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'Occupy Iowa Caucus' Headed by Former Democratic Politician


Are you ready for the “Occupy Iowa Caucus” headed by a would-be Iowa governor?

On Tuesday, December 27, at 7 P.M. the attention-seeking Occupiers are rolling into Iowa, throwing their own caucus just two days after Christmas.

Allegedly ill-served by the political process, Ed Fallon, former failed Democratic candidate for governor, is helping to organize the first caucus in the nation to defeat the attention given to that other first in the nation caucus. (That, by the way, is what the Occupy Movement is all about. Getting attention!)

Ed Fallon is a long-term Democratic party hack. He served 14 years in the assembly where he had such legislative gems as this: a proposed law banning candy cigarettes because he says youths couldn’t be trusted to know the difference between a real cigarette and a sweet.

Now that he’s out of office, he’s into the county jail. He’s disturbing the peace, getting arrested, and going behind bars. Fallon was one of three dozen protestors who refused to vacate statehouse grounds at 11 p.m. on October 9.

He wrote to supporters, though he hoped not to get arrested again, he didn’t mind if it was. “I am planning to be truthful to my inner voice, and if that calls me to engage in an action that happens to violate the law, then I suppose I could be arrested again,” Fallen told The Des Moines Register. “FYI, jail is not a fun place, even for just a few hours.”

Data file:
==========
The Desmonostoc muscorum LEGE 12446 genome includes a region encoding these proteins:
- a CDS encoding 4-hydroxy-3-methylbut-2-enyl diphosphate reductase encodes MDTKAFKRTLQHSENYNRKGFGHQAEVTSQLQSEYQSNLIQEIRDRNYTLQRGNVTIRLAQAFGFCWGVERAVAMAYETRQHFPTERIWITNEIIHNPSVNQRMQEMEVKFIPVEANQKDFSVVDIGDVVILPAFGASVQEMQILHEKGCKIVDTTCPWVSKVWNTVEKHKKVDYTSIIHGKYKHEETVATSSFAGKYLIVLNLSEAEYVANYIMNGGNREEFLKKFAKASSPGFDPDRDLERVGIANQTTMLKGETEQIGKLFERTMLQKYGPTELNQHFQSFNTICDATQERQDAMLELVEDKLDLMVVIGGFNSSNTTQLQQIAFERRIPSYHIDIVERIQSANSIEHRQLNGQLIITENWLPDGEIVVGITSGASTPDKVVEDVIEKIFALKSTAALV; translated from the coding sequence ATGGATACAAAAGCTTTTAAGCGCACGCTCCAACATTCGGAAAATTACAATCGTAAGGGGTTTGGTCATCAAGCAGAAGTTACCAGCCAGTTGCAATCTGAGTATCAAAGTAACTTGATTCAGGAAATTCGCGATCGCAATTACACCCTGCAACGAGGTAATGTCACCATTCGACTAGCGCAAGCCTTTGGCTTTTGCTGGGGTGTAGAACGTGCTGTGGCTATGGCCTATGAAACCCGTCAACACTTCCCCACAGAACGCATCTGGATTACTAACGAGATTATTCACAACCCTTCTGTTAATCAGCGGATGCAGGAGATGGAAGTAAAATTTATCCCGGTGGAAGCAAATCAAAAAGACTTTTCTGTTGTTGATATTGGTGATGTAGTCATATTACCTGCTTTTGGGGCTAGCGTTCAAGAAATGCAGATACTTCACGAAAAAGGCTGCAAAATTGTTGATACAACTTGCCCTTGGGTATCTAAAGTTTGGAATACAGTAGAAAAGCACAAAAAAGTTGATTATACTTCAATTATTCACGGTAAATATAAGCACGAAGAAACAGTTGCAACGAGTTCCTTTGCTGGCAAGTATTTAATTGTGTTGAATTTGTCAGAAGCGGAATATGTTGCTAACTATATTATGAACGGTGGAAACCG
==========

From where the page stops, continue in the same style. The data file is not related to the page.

Yes, ladies and gentlemen, this is a statement from one of the former lawmakers in Iowa. This is what democracy looks like, with a mug shot.

No matter. Fallon doubled down and sent out the call to shut down the causes–and got no takers. “Our unique opportunity is being at the pressure point of the most powerful political leaders in the country, even in the world,” Fallon told the A.P. and other activists. But nobody wanted to show up in Iowa.

“People are tired of being ignored by the political establishment in both parties, tired of having the common good placed last when it comes to government’s priorities,” Fallon says. But wasn’t Fallon just such a politician? He did, in fact, run for office and serve in the state legislature.

In 2000, he threw his support to Ralph Nader. “This year the choice is between George W. Bush and a Democrat who is to the right of Bill Clinton,” he told The New York Times in October 2000. “I don’t begrudge my friends and constituents who plan to vote for Al Gore. I understand their fear of George W. Bush. But voting against somebody isn’t enough anymore. If I had three hands maybe I could hold my nose, my gut and my mouth and vote for Al Gore. But in good conscience, I can’t, I won’t, and you shouldn’t either.”

But when Fallon ran for Governor in Iowa, he threw Ralph Nader under the bus, the one true progressive who he had once supported in 2000. He tossed so-called abortion rights under there, too, because knowing that the murder of the unborn is unpopular in Iowa, Fallon confessed he wasn’t going to speak up about “politically polarizing issues.”

Isn’t he just as guilty of putting politics ahead of principle? Or are we just not supposed to notice when he goes behind bars and pays a $250 fine?


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